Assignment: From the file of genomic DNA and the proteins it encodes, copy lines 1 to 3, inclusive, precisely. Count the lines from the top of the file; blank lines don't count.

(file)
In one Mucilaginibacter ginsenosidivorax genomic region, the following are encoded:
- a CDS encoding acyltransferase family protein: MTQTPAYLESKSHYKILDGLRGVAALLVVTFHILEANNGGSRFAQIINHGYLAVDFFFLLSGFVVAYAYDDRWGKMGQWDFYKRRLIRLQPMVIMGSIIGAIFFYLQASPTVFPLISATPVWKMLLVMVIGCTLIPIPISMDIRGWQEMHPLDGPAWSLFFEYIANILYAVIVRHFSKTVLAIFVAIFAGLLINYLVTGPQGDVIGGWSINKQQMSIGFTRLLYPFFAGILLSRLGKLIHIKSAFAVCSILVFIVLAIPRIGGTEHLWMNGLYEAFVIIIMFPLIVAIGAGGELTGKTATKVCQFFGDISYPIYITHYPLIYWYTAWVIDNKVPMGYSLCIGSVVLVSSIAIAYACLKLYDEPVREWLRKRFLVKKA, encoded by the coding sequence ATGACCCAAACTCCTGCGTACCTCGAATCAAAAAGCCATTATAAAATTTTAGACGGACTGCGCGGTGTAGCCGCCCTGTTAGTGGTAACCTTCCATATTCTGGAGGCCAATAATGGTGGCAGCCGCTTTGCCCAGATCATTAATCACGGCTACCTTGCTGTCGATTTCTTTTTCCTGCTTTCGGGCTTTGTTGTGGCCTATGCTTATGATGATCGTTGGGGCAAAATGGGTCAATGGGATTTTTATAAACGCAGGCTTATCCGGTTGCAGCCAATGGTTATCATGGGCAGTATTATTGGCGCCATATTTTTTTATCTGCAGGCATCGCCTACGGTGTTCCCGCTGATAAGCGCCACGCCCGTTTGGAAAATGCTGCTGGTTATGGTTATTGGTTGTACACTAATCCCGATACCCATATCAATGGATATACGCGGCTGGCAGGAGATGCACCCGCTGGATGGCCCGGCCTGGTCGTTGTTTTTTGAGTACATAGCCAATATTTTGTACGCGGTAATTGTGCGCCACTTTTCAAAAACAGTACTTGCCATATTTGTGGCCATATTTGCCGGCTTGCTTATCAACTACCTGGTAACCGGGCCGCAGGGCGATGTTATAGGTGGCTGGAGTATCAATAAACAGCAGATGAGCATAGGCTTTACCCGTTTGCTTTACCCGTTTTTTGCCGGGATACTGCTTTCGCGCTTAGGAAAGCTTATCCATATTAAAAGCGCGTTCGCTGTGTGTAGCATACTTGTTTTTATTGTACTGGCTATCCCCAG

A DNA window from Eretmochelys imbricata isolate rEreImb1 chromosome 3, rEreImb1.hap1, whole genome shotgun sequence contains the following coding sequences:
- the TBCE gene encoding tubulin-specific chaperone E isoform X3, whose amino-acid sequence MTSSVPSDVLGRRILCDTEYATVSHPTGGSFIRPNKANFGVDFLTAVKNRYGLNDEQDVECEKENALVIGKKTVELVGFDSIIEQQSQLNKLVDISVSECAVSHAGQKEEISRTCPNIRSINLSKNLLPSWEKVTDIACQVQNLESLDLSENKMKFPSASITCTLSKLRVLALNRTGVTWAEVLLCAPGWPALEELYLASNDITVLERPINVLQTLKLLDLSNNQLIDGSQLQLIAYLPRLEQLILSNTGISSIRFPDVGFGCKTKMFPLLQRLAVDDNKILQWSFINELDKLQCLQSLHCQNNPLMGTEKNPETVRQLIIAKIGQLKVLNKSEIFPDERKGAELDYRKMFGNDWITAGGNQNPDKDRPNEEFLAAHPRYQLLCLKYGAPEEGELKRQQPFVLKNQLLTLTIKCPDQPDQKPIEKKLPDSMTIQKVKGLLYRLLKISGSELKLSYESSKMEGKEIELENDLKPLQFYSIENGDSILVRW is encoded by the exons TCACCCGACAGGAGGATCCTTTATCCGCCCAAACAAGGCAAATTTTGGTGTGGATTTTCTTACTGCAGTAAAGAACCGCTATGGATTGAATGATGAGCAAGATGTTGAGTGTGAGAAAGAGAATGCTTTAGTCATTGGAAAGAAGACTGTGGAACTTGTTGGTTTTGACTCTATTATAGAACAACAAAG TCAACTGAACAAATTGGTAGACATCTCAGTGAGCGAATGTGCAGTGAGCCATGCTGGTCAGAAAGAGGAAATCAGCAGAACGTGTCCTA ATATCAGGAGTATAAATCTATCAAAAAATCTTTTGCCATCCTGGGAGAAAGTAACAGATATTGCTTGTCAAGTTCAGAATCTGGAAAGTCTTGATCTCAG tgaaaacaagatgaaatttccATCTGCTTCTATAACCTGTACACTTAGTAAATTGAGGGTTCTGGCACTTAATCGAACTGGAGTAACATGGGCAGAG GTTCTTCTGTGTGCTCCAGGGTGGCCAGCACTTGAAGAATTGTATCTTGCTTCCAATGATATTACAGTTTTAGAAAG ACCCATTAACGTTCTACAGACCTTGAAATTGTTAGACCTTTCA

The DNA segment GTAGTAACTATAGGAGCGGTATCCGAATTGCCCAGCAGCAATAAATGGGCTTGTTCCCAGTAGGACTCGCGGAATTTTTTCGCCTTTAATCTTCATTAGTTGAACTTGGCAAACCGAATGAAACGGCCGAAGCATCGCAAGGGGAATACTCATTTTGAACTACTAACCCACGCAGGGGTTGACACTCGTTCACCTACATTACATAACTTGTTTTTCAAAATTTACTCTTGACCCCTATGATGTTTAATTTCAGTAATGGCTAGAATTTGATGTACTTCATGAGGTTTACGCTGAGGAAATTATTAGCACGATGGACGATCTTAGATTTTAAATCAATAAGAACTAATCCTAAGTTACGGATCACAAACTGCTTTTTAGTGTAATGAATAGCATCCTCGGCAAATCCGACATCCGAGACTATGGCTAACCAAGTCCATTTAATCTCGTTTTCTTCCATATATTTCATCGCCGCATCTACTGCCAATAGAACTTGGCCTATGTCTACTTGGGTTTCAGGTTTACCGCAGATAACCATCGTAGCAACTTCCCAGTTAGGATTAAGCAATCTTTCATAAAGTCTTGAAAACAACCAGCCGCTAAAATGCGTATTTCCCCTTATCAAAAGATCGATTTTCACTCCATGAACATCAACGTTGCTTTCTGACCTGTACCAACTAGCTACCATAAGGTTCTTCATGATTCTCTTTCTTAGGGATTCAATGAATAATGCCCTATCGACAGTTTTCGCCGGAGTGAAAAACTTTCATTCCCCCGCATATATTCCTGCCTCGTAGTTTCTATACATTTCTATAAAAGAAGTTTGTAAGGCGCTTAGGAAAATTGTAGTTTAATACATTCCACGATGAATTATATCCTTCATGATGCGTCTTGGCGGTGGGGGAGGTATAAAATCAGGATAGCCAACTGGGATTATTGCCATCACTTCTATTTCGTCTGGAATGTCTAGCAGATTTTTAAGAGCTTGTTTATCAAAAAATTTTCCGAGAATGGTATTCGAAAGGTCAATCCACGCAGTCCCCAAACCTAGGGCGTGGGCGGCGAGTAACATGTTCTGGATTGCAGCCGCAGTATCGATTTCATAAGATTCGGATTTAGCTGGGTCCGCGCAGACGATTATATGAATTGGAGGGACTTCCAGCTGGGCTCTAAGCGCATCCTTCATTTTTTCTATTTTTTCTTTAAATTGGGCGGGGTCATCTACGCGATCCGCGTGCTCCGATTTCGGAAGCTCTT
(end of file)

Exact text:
In one Mucilaginibacter ginsenosidivorax genomic region, the following are encoded:
- a CDS encoding acyltransferase family protein: MTQTPAYLESKSHYKILDGLRGVAALLVVTFHILEANNGGSRFAQIINHGYLAVDFFFLLSGFVVAYAYDDRWGKMGQWDFYKRRLIRLQPMVIMGSIIGAIFFYLQASPTVFPLISATPVWKMLLVMVIGCTLIPIPISMDIRGWQEMHPLDGPAWSLFFEYIANILYAVIVRHFSKTVLAIFVAIFAGLLINYLVTGPQGDVIGGWSINKQQMSIGFTRLLYPFFAGILLSRLGKLIHIKSAFAVCSILVFIVLAIPRIGGTEHLWMNGLYEAFVIIIMFPLIVAIGAGGELTGKTATKVCQFFGDISYPIYITHYPLIYWYTAWVIDNKVPMGYSLCIGSVVLVSSIAIAYACLKLYDEPVREWLRKRFLVKKA, encoded by the coding sequence ATGACCCAAACTCCTGCGTACCTCGAATCAAAAAGCCATTATAAAATTTTAGACGGACTGCGCGGTGTAGCCGCCCTGTTAGTGGTAACCTTCCATATTCTGGAGGCCAATAATGGTGGCAGCCGCTTTGCCCAGATCATTAATCACGGCTACCTTGCTGTCGATTTCTTTTTCCTGCTTTCGGGCTTTGTTGTGGCCTATGCTTATGATGATCGTTGGGGCAAAATGGGTCAATGGGATTTTTATAAACGCAGGCTTATCCGGTTGCAGCCAATGGTTATCATGGGCAGTATTATTGGCGCCATATTTTTTTATCTGCAGGCATCGCCTACGGTGTTCCCGCTGATAAGCGCCACGCCCGTTTGGAAAATGCTGCTGGTTATGGTTATTGGTTGTACACTAATCCCGATACCCATATCAATGGATATACGCGGCTGGCAGGAGATGCACCCGCTGGATGGCCCGGCCTGGTCGTTGTTTTTTGAGTACATAGCCAATATTTTGTACGCGGTAATTGTGCGCCACTTTTCAAAAACAGTACTTGCCATATTTGTGGCCATATTTGCCGGCTTGCTTATCAACTACCTGGTAACCGGGCCGCAGGGCGATGTTATAGGTGGCTGGAGTATCAATAAACAGCAGATGAGCATAGGCTTTACCCGTTTGCTTTACCCGTTTTTTGCCGGGATACTGCTTTCGCGCTTAGGAAAGCTTATCCATATTAAAAGCGCGTTCGCTGTGTGTAGCATACTTGTTTTTATTGTACTGGCTATCCCCAG

A DNA window from Eretmochelys imbricata isolate rEreImb1 chromosome 3, rEreImb1.hap1, whole genome shotgun sequence contains the following coding sequences: